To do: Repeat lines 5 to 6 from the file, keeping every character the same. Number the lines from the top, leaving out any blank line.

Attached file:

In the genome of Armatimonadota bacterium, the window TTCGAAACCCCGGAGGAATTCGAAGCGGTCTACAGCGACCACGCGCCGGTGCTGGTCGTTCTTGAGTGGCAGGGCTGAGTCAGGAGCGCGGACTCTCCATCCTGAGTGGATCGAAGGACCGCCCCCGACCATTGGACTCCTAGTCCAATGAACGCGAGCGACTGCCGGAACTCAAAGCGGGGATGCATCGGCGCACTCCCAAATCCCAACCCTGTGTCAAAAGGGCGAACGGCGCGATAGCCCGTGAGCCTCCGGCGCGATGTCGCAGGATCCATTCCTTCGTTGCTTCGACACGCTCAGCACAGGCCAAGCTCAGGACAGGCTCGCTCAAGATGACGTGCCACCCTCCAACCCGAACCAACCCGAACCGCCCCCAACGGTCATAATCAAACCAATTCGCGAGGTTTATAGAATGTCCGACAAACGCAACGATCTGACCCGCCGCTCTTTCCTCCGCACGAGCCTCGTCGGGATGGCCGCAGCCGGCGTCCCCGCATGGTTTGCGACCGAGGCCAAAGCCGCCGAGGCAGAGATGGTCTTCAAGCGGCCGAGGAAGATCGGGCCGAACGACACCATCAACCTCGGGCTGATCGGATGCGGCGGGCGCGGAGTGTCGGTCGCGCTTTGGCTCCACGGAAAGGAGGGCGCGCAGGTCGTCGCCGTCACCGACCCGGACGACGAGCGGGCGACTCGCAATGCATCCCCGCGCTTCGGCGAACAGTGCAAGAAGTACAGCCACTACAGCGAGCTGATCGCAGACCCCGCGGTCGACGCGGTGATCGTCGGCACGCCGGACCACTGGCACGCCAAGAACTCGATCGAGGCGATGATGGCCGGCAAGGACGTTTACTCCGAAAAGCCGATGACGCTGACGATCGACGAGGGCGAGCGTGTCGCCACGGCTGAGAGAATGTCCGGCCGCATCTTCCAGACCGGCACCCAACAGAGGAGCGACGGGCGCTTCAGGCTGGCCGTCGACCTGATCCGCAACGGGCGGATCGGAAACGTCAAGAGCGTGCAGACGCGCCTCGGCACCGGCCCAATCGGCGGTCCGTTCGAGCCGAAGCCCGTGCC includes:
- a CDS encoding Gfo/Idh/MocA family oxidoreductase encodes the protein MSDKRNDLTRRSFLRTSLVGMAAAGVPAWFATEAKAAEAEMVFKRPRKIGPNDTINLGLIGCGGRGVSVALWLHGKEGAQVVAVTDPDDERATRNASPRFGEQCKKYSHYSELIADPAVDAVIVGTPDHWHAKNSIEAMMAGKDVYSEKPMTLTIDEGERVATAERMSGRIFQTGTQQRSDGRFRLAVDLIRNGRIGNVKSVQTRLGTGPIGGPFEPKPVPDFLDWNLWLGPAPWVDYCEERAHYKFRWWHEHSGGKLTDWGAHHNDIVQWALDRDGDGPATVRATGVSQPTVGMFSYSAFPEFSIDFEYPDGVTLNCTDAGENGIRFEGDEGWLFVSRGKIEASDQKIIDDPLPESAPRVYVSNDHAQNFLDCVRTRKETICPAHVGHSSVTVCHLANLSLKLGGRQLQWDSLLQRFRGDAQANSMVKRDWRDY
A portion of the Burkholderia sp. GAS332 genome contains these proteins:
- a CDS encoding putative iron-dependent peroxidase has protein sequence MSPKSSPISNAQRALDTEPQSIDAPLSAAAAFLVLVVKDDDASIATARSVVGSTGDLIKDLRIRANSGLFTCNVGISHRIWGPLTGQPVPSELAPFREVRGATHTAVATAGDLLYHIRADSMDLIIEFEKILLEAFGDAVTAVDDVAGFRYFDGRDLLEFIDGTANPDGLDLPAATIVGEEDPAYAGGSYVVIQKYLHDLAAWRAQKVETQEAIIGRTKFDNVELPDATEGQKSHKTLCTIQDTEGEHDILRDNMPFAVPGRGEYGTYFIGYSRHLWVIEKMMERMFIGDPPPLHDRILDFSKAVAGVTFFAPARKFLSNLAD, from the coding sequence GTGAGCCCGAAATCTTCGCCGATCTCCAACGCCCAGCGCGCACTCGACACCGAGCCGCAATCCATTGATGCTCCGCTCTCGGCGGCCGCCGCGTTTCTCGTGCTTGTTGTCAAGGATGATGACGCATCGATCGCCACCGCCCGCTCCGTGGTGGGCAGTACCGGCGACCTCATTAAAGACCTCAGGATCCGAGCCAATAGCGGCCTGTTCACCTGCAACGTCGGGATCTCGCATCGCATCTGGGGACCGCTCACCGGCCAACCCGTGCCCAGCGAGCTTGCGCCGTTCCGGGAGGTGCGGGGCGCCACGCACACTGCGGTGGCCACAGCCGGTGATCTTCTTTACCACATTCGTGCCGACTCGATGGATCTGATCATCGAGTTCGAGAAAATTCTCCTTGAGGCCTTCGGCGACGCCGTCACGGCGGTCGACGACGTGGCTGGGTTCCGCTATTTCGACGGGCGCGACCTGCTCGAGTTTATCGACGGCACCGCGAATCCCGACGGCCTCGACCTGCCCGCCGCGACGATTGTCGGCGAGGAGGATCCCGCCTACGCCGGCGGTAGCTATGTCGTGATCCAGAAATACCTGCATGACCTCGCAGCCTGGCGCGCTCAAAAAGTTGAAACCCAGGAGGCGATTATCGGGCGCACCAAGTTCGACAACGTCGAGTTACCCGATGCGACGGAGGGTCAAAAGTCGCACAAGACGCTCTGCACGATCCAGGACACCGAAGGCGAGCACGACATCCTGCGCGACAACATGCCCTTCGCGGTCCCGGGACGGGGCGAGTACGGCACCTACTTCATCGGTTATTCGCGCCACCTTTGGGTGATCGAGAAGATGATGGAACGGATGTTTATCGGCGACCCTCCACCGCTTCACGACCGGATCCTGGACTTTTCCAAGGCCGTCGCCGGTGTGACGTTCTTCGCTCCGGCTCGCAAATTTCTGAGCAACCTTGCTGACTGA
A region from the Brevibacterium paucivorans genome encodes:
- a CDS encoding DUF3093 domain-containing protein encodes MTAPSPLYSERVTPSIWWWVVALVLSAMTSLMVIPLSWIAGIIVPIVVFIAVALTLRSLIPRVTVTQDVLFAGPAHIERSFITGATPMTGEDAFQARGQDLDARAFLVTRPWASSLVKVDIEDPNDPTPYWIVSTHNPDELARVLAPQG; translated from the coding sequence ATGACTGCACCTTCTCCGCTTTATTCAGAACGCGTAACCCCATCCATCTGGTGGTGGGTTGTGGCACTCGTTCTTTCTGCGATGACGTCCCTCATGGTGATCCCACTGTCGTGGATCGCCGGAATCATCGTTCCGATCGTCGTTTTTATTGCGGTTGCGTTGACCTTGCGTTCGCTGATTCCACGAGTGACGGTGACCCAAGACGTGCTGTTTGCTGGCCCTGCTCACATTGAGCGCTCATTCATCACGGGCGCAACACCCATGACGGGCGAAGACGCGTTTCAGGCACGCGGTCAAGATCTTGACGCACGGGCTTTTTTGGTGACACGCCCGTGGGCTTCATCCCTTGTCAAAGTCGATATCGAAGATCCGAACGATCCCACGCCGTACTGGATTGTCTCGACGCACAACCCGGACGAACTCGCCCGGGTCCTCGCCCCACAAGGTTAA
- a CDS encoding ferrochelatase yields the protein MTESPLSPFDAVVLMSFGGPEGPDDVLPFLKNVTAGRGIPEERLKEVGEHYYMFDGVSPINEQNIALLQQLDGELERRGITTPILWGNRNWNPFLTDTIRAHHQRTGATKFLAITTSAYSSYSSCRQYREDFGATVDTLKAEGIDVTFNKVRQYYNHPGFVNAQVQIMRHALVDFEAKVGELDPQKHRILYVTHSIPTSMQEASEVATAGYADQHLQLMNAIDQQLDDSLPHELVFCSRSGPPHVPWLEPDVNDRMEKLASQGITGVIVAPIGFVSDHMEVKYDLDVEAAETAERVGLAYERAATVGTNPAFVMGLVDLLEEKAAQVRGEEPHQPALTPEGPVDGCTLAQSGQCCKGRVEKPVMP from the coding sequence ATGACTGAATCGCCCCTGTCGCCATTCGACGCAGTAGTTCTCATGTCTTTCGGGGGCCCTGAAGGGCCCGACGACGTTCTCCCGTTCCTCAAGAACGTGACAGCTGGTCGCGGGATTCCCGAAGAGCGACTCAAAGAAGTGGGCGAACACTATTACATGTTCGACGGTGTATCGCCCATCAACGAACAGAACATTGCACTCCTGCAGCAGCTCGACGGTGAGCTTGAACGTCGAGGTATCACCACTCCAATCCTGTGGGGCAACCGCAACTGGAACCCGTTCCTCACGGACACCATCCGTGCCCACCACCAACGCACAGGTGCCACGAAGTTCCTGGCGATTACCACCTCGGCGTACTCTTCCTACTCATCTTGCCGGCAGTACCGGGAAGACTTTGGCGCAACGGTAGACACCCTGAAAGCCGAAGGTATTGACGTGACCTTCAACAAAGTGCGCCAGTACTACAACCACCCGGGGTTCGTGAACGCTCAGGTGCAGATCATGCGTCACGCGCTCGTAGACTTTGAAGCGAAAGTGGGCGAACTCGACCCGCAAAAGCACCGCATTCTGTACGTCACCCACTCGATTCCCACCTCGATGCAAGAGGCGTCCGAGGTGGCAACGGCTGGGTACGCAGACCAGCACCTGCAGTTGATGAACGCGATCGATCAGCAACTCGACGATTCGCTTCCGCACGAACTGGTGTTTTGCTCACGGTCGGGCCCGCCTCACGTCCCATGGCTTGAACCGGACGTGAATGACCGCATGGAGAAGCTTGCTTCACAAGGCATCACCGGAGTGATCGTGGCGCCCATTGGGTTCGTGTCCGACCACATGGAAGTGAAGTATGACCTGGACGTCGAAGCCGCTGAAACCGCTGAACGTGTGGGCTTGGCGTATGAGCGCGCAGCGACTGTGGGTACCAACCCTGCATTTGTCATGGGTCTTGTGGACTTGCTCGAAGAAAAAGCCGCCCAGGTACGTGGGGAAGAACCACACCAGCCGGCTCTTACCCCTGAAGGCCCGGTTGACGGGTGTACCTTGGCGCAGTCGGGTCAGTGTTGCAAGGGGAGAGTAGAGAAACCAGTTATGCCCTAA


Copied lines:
A region from the Brevibacterium paucivorans genome encodes:
- a CDS encoding DUF3093 domain-containing protein encodes MTAPSPLYSERVTPSIWWWVVALVLSAMTSLMVIPLSWIAGIIVPIVVFIAVALTLRSLIPRVTVTQDVLFAGPAHIERSFITGATPMTGEDAFQARGQDLDARAFLVTRPWASSLVKVDIEDPNDPTPYWIVSTHNPDELARVLAPQG; translated from the coding sequence ATGACTGCACCTTCTCCGCTTTATTCAGAACGCGTAACCCCATCCATCTGGTGGTGGGTTGTGGCACTCGTTCTTTCTGCGATGACGTCCCTCATGGTGATCCCACTGTCGTGGATCGCCGGAATCATCGTTCCGATCGTCGTTTTTATTGCGGTTGCGTTGACCTTGCGTTCGCTGATTCCACGAGTGACGGTGACCCAAGACGTGCTGTTTGCTGGCCCTGCTCACATTGAGCGCTCATTCATCACGGGCGCAACACCCATGACGGGCGAAGACGCGTTTCAGGCACGCGGTCAAGATCTTGACGCACGGGCTTTTTTGGTGACACGCCCGTGGGCTTCATCCCTTGTCAAAGTCGATATCGAAGATCCGAACGATCCCACGCCGTACTGGATTGTCTCGACGCACAACCCGGACGAACTCGCCCGGGTCCTCGCCCCACAAGGTTAA